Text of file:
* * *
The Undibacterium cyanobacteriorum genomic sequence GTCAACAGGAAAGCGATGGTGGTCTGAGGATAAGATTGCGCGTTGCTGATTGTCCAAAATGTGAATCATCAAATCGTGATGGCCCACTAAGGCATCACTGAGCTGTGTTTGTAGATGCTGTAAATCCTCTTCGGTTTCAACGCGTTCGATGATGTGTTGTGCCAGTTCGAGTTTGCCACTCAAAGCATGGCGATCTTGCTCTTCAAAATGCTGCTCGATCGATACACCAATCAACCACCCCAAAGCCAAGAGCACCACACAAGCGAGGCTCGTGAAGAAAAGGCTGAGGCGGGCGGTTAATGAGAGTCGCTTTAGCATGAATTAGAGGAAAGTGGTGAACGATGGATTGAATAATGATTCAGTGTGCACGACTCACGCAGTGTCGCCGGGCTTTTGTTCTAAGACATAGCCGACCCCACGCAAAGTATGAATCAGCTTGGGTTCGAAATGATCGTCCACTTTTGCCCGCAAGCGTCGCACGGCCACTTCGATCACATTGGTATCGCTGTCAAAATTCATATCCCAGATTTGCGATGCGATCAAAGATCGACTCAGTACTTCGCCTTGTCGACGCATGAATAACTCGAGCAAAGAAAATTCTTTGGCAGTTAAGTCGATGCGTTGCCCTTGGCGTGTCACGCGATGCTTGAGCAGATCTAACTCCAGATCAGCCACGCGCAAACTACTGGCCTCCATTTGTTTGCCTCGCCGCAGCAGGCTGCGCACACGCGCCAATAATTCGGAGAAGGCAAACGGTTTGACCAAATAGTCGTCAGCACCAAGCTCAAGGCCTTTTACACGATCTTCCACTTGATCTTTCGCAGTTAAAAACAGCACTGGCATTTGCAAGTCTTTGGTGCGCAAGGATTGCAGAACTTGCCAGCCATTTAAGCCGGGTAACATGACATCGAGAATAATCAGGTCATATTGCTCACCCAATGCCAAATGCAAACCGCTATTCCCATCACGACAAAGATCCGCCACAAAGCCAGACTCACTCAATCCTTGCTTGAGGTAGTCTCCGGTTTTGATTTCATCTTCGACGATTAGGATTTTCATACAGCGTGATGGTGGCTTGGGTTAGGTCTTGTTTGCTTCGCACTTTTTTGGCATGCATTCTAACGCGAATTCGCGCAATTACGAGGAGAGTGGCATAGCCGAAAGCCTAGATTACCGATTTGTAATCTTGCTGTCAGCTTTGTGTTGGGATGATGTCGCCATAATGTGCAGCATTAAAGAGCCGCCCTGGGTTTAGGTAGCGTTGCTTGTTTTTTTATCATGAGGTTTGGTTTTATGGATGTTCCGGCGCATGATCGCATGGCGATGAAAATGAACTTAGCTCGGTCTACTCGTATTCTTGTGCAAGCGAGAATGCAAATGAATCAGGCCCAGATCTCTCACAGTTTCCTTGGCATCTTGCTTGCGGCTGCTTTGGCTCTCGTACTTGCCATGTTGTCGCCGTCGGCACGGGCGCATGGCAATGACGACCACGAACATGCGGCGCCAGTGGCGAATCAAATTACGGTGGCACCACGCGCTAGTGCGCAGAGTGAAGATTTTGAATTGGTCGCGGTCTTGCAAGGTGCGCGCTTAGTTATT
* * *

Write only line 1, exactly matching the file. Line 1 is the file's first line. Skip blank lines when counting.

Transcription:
The Undibacterium cyanobacteriorum genomic sequence GTCAACAGGAAAGCGATGGTGGTCTGAGGATAAGATTGCGCGTTGCTGATTGTCCAAAATGTGAATCATCAAATCGTGATGGCCCACTAAGGCATCACTGAGCTGTGTTTGTAGATGCTGTAAATCCTCTTCGGTTTCAACGCGTTCGATGATGTGTTGTGCCAGTTCGAGTTTGCCACTCAAAGCATGGCGATCTTGCTCTTCAAAATGCTGCTCGATCGATACACCAATCAACCACCCCAAAGCCAAGAGCACCACACAAGCGAGGCTCGTGAAGAAAAGGCTGAGGCGGGCGGTTAATGAGAGTCGCTTTAGCATGAATTAGAGGAAAGTGGTGAACGATGGATTGAATAATGATTCAGTGTGCACGACTCACGCAGTGTCGCCGGGCTTTTGTTCTAAGACATAGCCGACCCCACGCAAAGTATGAATCAGCTTGGGTTCGAAATGATCGTCCACTTTTGCCCGCAAGCGTCGCACGGCCACTTCGATCACATTGGTATCGCTGTCAAAATTCATATCCCAGATTTGCGATGCGATCAAAGATCGACTCAGTACTTCGCCTTGTCGACGCATGAATAACTCGAGCAAAGAAAATTCTTTGGCAGTTAAGTCGATGCGTTGCCCTTGGCGTGTCACGCGATGCTTGAGCAGATCTAACTCCAGATCAGCCACGCGCAAACTACTGGCCTCCATTTGTTTGCCTCGCCGCAGCAGGCTGCGCACACGCGCCAATAATTCGGAGAAGGCAAACGGTTTGACCAAATAGTCGTCAGCACCAAGCTCAAGGCCTTTTACACGATCTTCCACTTGATCTTTCGCAGTTAAAAACAGCACTGGCATTTGCAAGTCTTTGGTGCGCAAGGATTGCAGAACTTGCCAGCCATTTAAGCCGGGTAACATGACATCGAGAATAATCAGGTCATATTGCTCACCCAATGCCAAATGCAAACCGCTATTCCCATCACGACAAAGATCCGCCACAAAGCCAGACTCACTCAATCCTTGCTTGAGGTAGTCTCCGGTTTTGATTTCATCTTCGACGATTAGGATTTTCATACAGCGTGATGGTGGCTTGGGTTAGGTCTTGTTTGCTTCGCACTTTTTTGGCATGCATTCTAACGCGAATTCGCGCAATTACGAGGAGAGTGGCATAGCCGAAAGCCTAGATTACCGATTTGTAATCTTGCTGTCAGCTTTGTGTTGGGATGATGTCGCCATAATGTGCAGCATTAAAGAGCCGCCCTGGGTTTAGGTAGCGTTGCTTGTTTTTTTATCATGAGGTTTGGTTTTATGGATGTTCCGGCGCATGATCGCATGGCGATGAAAATGAACTTAGCTCGGTCTACTCGTATTCTTGTGCAAGCGAGAATGCAAATGAATCAGGCCCAGATCTCTCACAGTTTCCTTGGCATCTTGCTTGCGGCTGCTTTGGCTCTCGTACTTGCCATGTTGTCGCCGTCGGCACGGGCGCATGGCAATGACGACCACGAACATGCGGCGCCAGTGGCGAATCAAATTACGGTGGCACCACGCGCTAGTGCGCAGAGTGAAGATTTTGAATTGGTCGCGGTCTTGCAAGGTGCGCGCTTAGTTATT